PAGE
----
Building a Bullet Time Rig at the Raspberry Pi Jamboree

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Building a Bullet Time Rig at the Raspberry Pi Jamboree

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This post comes to you live from the Raspberry Pi Jamboree in Manchester, England which is being held as part of the Education Innovation Conference & Exhibition at the Manchester Central Conference Centre this week. 

These days the bullet time effects made famous by the fight scenes in the Matrix might seem common place, but when the movie was released they seemed almost magical. They were, and still are, an amazing technical achievement that you might think would cost a great deal of money to replicate. At least until now.

The Frozen Raspberry is an bullet time rig built from 48 individual Raspberry Pi boards, each with a Pi camera module attached, arranged in a circle and set up to take pictures simultaneously. Add about a third of a mile of Ethernet cable and some Python, and you have all you need to replicate the movie magic.

I talked to Andrew Robinson—the creator of the Frozen Raspberry—about how he put it together and what made him build it in the first place,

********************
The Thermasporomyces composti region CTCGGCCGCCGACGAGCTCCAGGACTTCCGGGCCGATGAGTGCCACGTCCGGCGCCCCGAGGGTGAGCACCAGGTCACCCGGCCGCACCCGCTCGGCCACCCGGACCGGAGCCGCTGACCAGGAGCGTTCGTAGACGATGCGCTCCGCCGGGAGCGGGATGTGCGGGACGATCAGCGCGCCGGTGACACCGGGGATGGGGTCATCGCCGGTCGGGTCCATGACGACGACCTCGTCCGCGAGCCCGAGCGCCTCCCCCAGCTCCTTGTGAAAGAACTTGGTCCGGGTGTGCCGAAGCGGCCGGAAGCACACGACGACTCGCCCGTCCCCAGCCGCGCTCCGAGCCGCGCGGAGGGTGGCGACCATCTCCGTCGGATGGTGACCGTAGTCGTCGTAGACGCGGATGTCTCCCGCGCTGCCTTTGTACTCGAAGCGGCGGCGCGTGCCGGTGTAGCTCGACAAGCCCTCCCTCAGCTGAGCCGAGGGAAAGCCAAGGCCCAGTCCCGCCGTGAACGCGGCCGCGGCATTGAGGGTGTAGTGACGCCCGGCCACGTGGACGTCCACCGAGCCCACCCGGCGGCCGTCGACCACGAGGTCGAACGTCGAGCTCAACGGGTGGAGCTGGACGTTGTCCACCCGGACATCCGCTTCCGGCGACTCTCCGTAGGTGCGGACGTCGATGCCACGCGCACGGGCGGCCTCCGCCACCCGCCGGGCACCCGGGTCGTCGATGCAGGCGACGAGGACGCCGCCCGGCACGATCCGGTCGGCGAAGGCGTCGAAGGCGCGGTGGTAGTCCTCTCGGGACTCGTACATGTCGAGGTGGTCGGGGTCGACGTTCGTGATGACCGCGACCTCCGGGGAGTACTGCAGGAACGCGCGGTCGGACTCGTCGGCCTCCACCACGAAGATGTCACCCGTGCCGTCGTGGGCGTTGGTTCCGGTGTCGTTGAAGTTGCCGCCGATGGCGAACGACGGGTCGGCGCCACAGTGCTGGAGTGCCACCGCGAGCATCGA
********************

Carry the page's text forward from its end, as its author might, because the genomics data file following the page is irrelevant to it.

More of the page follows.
Interview with Andrew Robinson at the Raspberry Pi Jamboree.

Andrew talks about the Frozen Raspberry.

10 thoughts on “Building a Bullet Time Rig at the Raspberry Pi Jamboree

  1. SaluteCostruire un Rig Bullet Time presso il Raspberry Pi Jamboree | Salute says:

    […] Abbiamo parlato con Andrew Robinson di costruire il “Frozen Raspberry” bullet time rig da Raspberry Pis […]

  2. Building a Bullet Time Rig at the Raspberry Pi Jamboree | Raspberry World says:

    […] By Alasdair Allan […]

  3. What can you do with 48 individual Raspberry Pi boards + Pi cameras? Two words: bullet time. | eyettech says:
  4. Building a Bullet Time Rig | ...............................Media Entrepreneurship says:

    […] Continue Reading […]

  5. Cinehack at Maker Faire UK | MAKE says:

    […] of off-the-shelf maker technology to replicate hugely expensive film kit before, for instance the Frozen Raspberry — a bullet-time rig built from 48 individual Raspberry Pi boards, each with a Pi camera […]

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Alasdair Allan is a scientist, author, hacker and tinkerer, who is spending a lot of his time thinking about the Internet of Things. In the past he has mesh networked the Moscone Center, caused a U.S. Senate hearing, and contributed to the detection of what was—at the time—the most distant object yet discovered.

View more articles by Alasdair Allan
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